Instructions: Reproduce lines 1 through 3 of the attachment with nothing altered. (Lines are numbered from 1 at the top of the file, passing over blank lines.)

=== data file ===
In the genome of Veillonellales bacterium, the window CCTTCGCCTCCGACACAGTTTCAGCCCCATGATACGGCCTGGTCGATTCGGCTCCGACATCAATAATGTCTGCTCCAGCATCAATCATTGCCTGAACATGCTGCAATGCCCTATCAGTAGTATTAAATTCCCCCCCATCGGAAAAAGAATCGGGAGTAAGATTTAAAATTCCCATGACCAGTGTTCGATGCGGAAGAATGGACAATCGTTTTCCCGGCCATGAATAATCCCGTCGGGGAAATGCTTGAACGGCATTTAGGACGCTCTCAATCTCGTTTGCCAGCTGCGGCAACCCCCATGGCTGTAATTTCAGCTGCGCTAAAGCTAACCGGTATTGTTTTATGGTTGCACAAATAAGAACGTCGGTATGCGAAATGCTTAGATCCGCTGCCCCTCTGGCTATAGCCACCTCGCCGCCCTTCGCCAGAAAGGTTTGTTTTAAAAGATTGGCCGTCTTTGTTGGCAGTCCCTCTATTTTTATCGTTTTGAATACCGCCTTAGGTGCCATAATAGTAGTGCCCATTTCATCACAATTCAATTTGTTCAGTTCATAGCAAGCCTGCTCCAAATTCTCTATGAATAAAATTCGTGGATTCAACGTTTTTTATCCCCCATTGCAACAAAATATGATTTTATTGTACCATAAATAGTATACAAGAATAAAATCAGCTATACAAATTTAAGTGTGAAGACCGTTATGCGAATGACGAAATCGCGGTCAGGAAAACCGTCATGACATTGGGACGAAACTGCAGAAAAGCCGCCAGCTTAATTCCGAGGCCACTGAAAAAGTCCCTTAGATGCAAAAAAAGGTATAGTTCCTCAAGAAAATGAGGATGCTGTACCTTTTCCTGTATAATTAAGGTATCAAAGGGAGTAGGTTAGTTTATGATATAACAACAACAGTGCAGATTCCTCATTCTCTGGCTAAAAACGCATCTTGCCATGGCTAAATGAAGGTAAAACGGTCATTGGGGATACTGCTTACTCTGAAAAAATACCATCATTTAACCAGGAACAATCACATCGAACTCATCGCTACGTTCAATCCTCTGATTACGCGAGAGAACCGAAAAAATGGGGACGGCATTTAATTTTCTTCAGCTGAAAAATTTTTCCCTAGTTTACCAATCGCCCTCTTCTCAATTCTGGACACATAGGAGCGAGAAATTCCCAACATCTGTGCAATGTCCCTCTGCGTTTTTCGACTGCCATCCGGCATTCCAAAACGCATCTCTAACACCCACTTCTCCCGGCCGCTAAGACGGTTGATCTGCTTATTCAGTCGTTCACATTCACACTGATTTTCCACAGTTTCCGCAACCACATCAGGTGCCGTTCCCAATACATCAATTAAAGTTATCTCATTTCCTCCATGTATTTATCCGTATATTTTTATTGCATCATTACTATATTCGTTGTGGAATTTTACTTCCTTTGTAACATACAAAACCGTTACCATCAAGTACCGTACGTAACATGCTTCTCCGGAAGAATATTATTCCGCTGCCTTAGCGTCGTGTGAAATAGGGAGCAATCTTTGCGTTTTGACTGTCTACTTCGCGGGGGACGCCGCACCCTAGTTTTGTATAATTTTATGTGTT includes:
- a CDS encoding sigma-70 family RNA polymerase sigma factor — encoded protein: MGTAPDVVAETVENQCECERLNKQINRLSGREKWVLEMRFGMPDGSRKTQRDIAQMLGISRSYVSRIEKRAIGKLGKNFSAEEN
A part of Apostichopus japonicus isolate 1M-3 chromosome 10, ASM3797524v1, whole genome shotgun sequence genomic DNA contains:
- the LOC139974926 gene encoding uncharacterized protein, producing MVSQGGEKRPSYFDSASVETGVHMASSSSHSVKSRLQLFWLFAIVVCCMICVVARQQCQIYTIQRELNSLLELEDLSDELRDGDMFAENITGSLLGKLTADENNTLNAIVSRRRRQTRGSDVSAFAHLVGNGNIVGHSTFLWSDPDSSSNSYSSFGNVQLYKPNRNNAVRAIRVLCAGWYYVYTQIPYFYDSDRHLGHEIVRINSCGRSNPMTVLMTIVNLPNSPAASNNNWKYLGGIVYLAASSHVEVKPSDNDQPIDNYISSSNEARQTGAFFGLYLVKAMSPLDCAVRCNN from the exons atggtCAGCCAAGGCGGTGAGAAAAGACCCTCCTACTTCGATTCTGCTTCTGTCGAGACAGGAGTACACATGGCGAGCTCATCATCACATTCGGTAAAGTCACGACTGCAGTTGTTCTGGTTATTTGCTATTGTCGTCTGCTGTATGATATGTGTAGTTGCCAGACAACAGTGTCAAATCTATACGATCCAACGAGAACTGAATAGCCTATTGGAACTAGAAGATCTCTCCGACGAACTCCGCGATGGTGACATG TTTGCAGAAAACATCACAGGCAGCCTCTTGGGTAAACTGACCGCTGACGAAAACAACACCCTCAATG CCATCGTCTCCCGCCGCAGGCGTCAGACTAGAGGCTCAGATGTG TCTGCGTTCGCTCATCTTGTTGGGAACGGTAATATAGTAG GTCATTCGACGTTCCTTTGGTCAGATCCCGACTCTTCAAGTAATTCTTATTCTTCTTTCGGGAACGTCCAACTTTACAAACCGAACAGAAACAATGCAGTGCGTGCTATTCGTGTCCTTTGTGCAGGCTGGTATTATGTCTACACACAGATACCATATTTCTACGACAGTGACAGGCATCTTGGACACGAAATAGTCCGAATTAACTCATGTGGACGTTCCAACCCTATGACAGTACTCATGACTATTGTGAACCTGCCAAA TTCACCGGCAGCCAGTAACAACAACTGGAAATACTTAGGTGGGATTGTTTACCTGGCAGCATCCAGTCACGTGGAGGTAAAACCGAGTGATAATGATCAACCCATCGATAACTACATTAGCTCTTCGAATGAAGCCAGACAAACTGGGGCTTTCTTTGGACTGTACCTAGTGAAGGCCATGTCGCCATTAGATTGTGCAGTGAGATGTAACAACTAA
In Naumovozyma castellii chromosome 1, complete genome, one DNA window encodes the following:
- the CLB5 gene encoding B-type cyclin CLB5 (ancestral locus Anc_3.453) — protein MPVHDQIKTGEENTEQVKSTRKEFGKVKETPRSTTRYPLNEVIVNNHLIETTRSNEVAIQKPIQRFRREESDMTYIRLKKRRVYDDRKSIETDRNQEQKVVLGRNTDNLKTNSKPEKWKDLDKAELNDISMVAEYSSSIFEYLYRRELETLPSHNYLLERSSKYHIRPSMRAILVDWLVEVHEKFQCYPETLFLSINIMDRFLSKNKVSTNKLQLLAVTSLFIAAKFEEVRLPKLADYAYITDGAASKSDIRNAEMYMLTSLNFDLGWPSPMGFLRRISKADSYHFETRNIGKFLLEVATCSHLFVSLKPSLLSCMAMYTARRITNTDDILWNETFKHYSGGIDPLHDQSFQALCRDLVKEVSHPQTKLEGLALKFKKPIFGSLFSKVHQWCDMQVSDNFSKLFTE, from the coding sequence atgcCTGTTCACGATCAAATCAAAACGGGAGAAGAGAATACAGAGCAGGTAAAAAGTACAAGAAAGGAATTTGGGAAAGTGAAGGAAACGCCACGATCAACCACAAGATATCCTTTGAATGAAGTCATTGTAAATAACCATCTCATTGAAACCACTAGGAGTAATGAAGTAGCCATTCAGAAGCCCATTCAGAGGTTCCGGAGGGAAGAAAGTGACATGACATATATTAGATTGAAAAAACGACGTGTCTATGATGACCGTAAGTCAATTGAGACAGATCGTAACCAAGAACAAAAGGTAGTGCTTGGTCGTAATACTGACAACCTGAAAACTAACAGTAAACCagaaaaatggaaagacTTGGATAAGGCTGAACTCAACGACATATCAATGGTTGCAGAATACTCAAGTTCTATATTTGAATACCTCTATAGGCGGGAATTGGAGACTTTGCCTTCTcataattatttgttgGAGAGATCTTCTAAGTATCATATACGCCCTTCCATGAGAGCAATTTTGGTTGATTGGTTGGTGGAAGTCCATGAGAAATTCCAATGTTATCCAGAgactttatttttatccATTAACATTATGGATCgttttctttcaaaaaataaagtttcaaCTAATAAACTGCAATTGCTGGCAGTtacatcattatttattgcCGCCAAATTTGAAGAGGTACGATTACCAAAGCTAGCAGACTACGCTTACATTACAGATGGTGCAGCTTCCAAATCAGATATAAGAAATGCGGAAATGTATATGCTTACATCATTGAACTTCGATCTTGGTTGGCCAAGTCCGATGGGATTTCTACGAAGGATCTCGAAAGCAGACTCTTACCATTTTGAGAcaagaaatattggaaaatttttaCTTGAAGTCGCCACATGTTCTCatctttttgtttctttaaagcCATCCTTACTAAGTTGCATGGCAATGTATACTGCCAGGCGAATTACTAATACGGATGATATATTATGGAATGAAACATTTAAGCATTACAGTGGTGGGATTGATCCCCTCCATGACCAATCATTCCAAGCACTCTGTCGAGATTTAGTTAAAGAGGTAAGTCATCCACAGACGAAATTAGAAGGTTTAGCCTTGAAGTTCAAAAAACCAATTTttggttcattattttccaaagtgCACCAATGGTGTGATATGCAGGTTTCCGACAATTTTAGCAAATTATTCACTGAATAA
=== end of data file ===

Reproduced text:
In the genome of Veillonellales bacterium, the window CCTTCGCCTCCGACACAGTTTCAGCCCCATGATACGGCCTGGTCGATTCGGCTCCGACATCAATAATGTCTGCTCCAGCATCAATCATTGCCTGAACATGCTGCAATGCCCTATCAGTAGTATTAAATTCCCCCCCATCGGAAAAAGAATCGGGAGTAAGATTTAAAATTCCCATGACCAGTGTTCGATGCGGAAGAATGGACAATCGTTTTCCCGGCCATGAATAATCCCGTCGGGGAAATGCTTGAACGGCATTTAGGACGCTCTCAATCTCGTTTGCCAGCTGCGGCAACCCCCATGGCTGTAATTTCAGCTGCGCTAAAGCTAACCGGTATTGTTTTATGGTTGCACAAATAAGAACGTCGGTATGCGAAATGCTTAGATCCGCTGCCCCTCTGGCTATAGCCACCTCGCCGCCCTTCGCCAGAAAGGTTTGTTTTAAAAGATTGGCCGTCTTTGTTGGCAGTCCCTCTATTTTTATCGTTTTGAATACCGCCTTAGGTGCCATAATAGTAGTGCCCATTTCATCACAATTCAATTTGTTCAGTTCATAGCAAGCCTGCTCCAAATTCTCTATGAATAAAATTCGTGGATTCAACGTTTTTTATCCCCCATTGCAACAAAATATGATTTTATTGTACCATAAATAGTATACAAGAATAAAATCAGCTATACAAATTTAAGTGTGAAGACCGTTATGCGAATGACGAAATCGCGGTCAGGAAAACCGTCATGACATTGGGACGAAACTGCAGAAAAGCCGCCAGCTTAATTCCGAGGCCACTGAAAAAGTCCCTTAGATGCAAAAAAAGGTATAGTTCCTCAAGAAAATGAGGATGCTGTACCTTTTCCTGTATAATTAAGGTATCAAAGGGAGTAGGTTAGTTTATGATATAACAACAACAGTGCAGATTCCTCATTCTCTGGCTAAAAACGCATCTTGCCATGGCTAAATGAAGGTAAAACGGTCATTGGGGATACTGCTTACTCTGAAAAAATACCATCATTTAACCAGGAACAATCACATCGAACTCATCGCTACGTTCAATCCTCTGATTACGCGAGAGAACCGAAAAAATGGGGACGGCATTTAATTTTCTTCAGCTGAAAAATTTTTCCCTAGTTTACCAATCGCCCTCTTCTCAATTCTGGACACATAGGAGCGAGAAATTCCCAACATCTGTGCAATGTCCCTCTGCGTTTTTCGACTGCCATCCGGCATTCCAAAACGCATCTCTAACACCCACTTCTCCCGGCCGCTAAGACGGTTGATCTGCTTATTCAGTCGTTCACATTCACACTGATTTTCCACAGTTTCCGCAACCACATCAGGTGCCGTTCCCAATACATCAATTAAAGTTATCTCATTTCCTCCATGTATTTATCCGTATATTTTTATTGCATCATTACTATATTCGTTGTGGAATTTTACTTCCTTTGTAACATACAAAACCGTTACCATCAAGTACCGTACGTAACATGCTTCTCCGGAAGAATATTATTCCGCTGCCTTAGCGTCGTGTGAAATAGGGAGCAATCTTTGCGTTTTGACTGTCTACTTCGCGGGGGACGCCGCACCCTAGTTTTGTATAATTTTATGTGTT includes:
- a CDS encoding sigma-70 family RNA polymerase sigma factor — encoded protein: MGTAPDVVAETVENQCECERLNKQINRLSGREKWVLEMRFGMPDGSRKTQRDIAQMLGISRSYVSRIEKRAIGKLGKNFSAEEN
A part of Apostichopus japonicus isolate 1M-3 chromosome 10, ASM3797524v1, whole genome shotgun sequence genomic DNA contains: